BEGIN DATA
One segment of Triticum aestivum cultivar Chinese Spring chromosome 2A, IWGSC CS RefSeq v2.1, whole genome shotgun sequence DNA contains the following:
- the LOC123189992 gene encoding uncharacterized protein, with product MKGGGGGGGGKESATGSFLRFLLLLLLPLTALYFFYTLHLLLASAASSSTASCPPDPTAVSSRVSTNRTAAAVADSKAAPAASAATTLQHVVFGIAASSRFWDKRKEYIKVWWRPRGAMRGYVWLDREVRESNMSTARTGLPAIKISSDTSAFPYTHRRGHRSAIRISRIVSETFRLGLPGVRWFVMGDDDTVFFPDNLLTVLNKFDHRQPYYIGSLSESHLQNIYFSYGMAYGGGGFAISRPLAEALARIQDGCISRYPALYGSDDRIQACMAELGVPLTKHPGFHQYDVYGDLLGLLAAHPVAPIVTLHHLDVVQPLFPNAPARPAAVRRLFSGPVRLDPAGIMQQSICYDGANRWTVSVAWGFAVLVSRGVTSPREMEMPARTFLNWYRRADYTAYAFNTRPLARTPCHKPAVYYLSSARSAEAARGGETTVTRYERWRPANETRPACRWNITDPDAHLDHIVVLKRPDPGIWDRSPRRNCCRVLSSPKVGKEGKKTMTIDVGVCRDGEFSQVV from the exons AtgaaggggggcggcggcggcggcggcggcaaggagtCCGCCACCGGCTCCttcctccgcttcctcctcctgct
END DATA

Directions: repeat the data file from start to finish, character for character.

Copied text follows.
One segment of Triticum aestivum cultivar Chinese Spring chromosome 2A, IWGSC CS RefSeq v2.1, whole genome shotgun sequence DNA contains the following:
- the LOC123189992 gene encoding uncharacterized protein, with product MKGGGGGGGGKESATGSFLRFLLLLLLPLTALYFFYTLHLLLASAASSSTASCPPDPTAVSSRVSTNRTAAAVADSKAAPAASAATTLQHVVFGIAASSRFWDKRKEYIKVWWRPRGAMRGYVWLDREVRESNMSTARTGLPAIKISSDTSAFPYTHRRGHRSAIRISRIVSETFRLGLPGVRWFVMGDDDTVFFPDNLLTVLNKFDHRQPYYIGSLSESHLQNIYFSYGMAYGGGGFAISRPLAEALARIQDGCISRYPALYGSDDRIQACMAELGVPLTKHPGFHQYDVYGDLLGLLAAHPVAPIVTLHHLDVVQPLFPNAPARPAAVRRLFSGPVRLDPAGIMQQSICYDGANRWTVSVAWGFAVLVSRGVTSPREMEMPARTFLNWYRRADYTAYAFNTRPLARTPCHKPAVYYLSSARSAEAARGGETTVTRYERWRPANETRPACRWNITDPDAHLDHIVVLKRPDPGIWDRSPRRNCCRVLSSPKVGKEGKKTMTIDVGVCRDGEFSQVV from the exons AtgaaggggggcggcggcggcggcggcggcaaggagtCCGCCACCGGCTCCttcctccgcttcctcctcctgct